Having risen to record levels through the middle of 2014, global pork prices had returned to more normal levels by the end of the year.
The price hikes were driven by the impact of PEDv on global supplies, affecting one of the major exporters (USA) and several key importers (Japan, Korea and Mexico, among others).
This took the average export price for pork (based on figures from the four major global exporters – EU, US, Canada & Brazil) to US$3.50 per kg over the summer, 13% above the previous record of $3.12. However, with the impact of PEDv waning and signs of production expanding in 2015, prices have subsided once again. By December, the average export value was down to $2.95, in line with levels for much of 2012 and 2013.
Global export prices for fresh/ frozen pork
EU prices were largely unaffected by the rises elsewhere, mainly due to the Russian import ban, so EU pork was the cheapest in 2014, the reverse of the usual position. However, Canadian prices fell sharply after it too was excluded from Russia in August and ended the year close to those of EU exporters. Brazilian export prices also fell rapidly at the end of the year as the depreciation of the rouble decreased the amount Russian buyers were willing to pay in US dollar terms.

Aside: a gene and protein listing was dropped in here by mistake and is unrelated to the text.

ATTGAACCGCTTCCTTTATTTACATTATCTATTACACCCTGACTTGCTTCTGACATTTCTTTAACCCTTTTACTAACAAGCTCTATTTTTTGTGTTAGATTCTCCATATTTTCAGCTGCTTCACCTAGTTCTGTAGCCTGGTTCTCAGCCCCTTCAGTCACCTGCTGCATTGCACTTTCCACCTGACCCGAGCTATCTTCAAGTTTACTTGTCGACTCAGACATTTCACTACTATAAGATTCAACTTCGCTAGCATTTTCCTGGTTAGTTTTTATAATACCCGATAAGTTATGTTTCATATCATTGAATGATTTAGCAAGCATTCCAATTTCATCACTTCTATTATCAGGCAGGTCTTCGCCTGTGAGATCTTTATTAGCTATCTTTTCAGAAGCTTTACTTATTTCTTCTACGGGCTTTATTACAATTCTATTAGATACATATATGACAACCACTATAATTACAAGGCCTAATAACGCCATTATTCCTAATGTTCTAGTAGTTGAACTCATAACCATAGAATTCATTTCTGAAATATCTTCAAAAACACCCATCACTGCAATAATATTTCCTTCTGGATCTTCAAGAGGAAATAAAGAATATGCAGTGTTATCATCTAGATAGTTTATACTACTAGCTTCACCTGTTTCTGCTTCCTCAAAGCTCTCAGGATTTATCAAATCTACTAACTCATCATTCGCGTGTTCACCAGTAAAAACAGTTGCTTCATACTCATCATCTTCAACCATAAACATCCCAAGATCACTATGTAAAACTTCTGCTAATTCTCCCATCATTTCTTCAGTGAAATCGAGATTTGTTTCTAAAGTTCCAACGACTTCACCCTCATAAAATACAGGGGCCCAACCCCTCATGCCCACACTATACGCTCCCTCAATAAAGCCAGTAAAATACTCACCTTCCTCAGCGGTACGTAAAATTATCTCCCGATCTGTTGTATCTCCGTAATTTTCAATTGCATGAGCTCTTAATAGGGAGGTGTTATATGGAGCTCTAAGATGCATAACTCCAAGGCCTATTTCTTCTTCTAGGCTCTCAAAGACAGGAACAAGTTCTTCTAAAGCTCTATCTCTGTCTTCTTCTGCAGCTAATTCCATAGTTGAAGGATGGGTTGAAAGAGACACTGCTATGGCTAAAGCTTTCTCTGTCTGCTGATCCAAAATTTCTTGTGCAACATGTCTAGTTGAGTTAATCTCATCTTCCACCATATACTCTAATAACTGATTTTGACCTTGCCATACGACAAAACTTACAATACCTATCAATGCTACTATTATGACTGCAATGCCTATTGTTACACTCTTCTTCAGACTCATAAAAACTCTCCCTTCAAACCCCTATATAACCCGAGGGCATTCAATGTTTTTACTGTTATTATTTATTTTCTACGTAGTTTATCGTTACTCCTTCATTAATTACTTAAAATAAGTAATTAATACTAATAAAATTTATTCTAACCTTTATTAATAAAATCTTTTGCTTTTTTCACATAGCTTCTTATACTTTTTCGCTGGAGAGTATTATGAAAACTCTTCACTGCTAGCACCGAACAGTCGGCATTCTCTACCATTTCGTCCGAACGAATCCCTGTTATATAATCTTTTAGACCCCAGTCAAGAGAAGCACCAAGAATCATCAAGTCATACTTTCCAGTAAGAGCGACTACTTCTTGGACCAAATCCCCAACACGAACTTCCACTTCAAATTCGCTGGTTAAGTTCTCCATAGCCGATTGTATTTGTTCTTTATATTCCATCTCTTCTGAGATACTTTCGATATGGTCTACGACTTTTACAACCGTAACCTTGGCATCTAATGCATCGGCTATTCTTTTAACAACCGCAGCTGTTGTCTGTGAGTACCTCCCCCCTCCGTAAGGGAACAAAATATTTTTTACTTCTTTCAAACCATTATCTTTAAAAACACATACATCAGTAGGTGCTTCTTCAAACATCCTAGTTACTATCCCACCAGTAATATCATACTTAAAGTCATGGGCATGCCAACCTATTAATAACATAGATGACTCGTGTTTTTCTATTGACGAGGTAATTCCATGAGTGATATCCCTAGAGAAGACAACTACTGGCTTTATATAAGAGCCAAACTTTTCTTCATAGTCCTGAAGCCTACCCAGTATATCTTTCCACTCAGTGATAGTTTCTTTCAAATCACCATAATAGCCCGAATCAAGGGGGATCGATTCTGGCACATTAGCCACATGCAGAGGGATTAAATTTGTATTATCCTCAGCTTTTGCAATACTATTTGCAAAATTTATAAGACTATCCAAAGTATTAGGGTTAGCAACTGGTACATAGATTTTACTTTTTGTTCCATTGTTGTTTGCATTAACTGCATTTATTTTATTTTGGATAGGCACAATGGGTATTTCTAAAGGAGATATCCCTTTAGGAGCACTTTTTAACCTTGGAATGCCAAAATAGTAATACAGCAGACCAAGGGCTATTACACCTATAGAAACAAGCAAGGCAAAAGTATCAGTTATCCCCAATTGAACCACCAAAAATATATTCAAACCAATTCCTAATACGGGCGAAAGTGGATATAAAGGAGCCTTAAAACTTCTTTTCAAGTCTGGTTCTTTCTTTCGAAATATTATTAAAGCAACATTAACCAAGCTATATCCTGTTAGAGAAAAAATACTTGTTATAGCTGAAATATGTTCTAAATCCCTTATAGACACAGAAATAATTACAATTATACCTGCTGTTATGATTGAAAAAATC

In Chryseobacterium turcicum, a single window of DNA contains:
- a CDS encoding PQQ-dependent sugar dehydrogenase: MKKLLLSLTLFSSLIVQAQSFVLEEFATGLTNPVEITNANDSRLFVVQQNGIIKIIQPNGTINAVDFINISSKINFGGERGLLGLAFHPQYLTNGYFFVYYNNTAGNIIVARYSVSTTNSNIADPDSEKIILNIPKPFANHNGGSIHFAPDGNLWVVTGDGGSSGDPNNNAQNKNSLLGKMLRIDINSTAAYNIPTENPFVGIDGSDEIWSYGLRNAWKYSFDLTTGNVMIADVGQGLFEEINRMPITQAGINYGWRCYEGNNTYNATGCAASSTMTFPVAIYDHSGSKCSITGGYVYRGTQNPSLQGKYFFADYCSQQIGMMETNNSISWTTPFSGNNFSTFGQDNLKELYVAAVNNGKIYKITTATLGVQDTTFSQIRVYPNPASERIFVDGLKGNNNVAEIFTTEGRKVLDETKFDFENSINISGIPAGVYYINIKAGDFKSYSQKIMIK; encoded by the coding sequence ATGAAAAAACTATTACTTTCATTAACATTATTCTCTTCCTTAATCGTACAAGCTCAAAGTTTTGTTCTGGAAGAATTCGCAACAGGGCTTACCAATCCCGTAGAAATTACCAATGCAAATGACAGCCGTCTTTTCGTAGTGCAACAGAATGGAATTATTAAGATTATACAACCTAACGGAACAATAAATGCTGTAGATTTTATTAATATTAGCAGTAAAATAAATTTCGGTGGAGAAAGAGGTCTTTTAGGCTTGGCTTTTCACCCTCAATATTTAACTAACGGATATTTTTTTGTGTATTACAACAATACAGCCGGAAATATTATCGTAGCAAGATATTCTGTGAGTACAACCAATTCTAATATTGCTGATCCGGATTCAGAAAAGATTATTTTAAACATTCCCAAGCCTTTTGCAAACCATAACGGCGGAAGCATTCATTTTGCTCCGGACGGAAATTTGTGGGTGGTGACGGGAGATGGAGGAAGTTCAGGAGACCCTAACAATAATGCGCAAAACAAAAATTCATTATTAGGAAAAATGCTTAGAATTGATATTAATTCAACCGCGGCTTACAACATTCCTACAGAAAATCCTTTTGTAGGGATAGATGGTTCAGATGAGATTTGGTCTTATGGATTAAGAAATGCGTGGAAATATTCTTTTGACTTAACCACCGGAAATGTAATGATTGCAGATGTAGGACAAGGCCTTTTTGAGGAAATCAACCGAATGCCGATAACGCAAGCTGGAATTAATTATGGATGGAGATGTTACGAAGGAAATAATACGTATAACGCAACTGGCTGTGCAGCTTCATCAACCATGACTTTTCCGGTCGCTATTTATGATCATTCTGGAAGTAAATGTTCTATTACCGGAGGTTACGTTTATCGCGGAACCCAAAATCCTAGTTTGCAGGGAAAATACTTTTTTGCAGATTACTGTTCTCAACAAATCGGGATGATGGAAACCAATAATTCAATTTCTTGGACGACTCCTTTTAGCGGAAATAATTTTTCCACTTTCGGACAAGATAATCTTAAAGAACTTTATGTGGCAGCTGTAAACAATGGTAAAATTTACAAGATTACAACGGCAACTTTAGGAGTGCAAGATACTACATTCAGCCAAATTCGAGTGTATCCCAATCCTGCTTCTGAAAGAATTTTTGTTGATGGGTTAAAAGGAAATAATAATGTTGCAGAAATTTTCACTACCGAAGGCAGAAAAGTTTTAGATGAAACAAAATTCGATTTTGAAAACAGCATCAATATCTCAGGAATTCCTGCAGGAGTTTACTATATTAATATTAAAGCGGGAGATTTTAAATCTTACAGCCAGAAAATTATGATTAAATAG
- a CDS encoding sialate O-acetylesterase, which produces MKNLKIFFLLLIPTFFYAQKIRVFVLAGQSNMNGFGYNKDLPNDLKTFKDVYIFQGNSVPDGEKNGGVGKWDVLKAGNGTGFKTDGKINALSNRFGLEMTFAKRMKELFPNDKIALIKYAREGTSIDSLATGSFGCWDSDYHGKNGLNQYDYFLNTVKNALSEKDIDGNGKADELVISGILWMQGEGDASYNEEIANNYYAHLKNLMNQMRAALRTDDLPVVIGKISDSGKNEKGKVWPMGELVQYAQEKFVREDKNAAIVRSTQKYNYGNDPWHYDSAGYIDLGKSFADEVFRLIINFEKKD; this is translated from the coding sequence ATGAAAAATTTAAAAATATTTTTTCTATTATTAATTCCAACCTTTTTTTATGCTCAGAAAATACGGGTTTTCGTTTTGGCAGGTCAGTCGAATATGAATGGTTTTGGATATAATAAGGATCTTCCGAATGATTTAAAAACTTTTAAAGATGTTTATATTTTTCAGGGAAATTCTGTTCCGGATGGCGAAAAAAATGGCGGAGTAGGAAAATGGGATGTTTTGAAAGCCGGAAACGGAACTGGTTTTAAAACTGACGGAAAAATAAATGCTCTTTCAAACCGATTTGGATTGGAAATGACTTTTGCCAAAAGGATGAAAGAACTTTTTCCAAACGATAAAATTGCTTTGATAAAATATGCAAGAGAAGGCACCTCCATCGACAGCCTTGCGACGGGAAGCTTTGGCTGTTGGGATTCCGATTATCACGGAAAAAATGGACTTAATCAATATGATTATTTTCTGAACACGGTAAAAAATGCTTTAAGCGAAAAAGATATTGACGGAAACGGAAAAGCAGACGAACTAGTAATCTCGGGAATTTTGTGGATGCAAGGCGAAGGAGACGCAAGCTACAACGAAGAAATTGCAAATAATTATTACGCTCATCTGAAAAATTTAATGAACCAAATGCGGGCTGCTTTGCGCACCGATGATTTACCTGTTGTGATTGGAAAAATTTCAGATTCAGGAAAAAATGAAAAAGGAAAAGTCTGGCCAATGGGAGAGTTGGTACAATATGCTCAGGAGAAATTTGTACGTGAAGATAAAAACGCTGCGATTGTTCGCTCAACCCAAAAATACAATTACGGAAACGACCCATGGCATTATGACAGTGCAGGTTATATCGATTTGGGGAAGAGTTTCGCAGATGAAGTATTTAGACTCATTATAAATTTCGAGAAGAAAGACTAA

Therefore, by December, US pork was the most expensive among major exporters. However, further falls in domestic prices in the New Year, taking them to a 5-year low, have brought the US into line with the other exporters. Coupled with the US dollar strengthening against the euro, Canadian dollar and Brazilian real, this suggests that further falls in the global average price, in US dollar terms, are likely in early 2015, possibly taking values to their lowest level in over four years.
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